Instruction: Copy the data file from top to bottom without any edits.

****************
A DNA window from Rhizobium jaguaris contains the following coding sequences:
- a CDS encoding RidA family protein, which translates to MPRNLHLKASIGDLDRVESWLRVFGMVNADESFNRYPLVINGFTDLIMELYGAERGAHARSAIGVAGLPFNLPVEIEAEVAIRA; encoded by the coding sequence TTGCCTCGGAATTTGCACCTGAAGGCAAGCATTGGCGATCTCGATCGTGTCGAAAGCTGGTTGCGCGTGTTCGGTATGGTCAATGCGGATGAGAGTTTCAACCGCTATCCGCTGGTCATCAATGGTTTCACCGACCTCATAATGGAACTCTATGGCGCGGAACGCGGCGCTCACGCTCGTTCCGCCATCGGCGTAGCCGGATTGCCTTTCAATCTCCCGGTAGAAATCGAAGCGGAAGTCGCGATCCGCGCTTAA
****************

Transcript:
A DNA window from Rhizobium jaguaris contains the following coding sequences:
- a CDS encoding RidA family protein, which translates to MPRNLHLKASIGDLDRVESWLRVFGMVNADESFNRYPLVINGFTDLIMELYGAERGAHARSAIGVAGLPFNLPVEIEAEVAIRA; encoded by the coding sequence TTGCCTCGGAATTTGCACCTGAAGGCAAGCATTGGCGATCTCGATCGTGTCGAAAGCTGGTTGCGCGTGTTCGGTATGGTCAATGCGGATGAGAGTTTCAACCGCTATCCGCTGGTCATCAATGGTTTCACCGACCTCATAATGGAACTCTATGGCGCGGAACGCGGCGCTCACGCTCGTTCCGCCATCGGCGTAGCCGGATTGCCTTTCAATCTCCCGGTAGAAATCGAAGCGGAAGTCGCGATCCGCGCTTAA